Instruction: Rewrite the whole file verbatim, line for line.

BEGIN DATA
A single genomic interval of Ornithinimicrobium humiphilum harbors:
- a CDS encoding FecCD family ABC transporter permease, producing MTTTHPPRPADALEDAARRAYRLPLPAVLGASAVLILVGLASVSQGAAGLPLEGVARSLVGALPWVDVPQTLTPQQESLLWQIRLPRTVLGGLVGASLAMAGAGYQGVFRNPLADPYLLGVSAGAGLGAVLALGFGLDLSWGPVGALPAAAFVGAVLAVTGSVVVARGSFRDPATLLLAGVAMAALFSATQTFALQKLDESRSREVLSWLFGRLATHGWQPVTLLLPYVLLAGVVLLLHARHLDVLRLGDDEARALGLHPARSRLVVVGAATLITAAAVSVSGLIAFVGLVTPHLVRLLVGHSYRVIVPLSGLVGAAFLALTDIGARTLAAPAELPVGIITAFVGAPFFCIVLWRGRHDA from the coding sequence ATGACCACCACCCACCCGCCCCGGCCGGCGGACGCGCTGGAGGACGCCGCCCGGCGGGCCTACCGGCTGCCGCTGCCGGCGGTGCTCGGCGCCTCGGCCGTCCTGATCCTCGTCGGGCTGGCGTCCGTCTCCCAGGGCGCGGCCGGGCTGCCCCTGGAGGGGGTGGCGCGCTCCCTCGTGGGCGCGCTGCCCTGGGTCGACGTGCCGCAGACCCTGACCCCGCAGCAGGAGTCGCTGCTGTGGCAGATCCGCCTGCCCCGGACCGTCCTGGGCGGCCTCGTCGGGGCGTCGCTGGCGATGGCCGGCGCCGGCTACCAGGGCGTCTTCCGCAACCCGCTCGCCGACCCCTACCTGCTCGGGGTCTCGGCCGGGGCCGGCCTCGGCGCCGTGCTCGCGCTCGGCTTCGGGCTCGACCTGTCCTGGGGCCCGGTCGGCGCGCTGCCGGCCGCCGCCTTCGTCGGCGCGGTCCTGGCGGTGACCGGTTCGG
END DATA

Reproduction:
A single genomic interval of Ornithinimicrobium humiphilum harbors:
- a CDS encoding FecCD family ABC transporter permease, producing MTTTHPPRPADALEDAARRAYRLPLPAVLGASAVLILVGLASVSQGAAGLPLEGVARSLVGALPWVDVPQTLTPQQESLLWQIRLPRTVLGGLVGASLAMAGAGYQGVFRNPLADPYLLGVSAGAGLGAVLALGFGLDLSWGPVGALPAAAFVGAVLAVTGSVVVARGSFRDPATLLLAGVAMAALFSATQTFALQKLDESRSREVLSWLFGRLATHGWQPVTLLLPYVLLAGVVLLLHARHLDVLRLGDDEARALGLHPARSRLVVVGAATLITAAAVSVSGLIAFVGLVTPHLVRLLVGHSYRVIVPLSGLVGAAFLALTDIGARTLAAPAELPVGIITAFVGAPFFCIVLWRGRHDA from the coding sequence ATGACCACCACCCACCCGCCCCGGCCGGCGGACGCGCTGGAGGACGCCGCCCGGCGGGCCTACCGGCTGCCGCTGCCGGCGGTGCTCGGCGCCTCGGCCGTCCTGATCCTCGTCGGGCTGGCGTCCGTCTCCCAGGGCGCGGCCGGGCTGCCCCTGGAGGGGGTGGCGCGCTCCCTCGTGGGCGCGCTGCCCTGGGTCGACGTGCCGCAGACCCTGACCCCGCAGCAGGAGTCGCTGCTGTGGCAGATCCGCCTGCCCCGGACCGTCCTGGGCGGCCTCGTCGGGGCGTCGCTGGCGATGGCCGGCGCCGGCTACCAGGGCGTCTTCCGCAACCCGCTCGCCGACCCCTACCTGCTCGGGGTCTCGGCCGGGGCCGGCCTCGGCGCCGTGCTCGCGCTCGGCTTCGGGCTCGACCTGTCCTGGGGCCCGGTCGGCGCGCTGCCGGCCGCCGCCTTCGTCGGCGCGGTCCTGGCGGTGACCGGTTCGG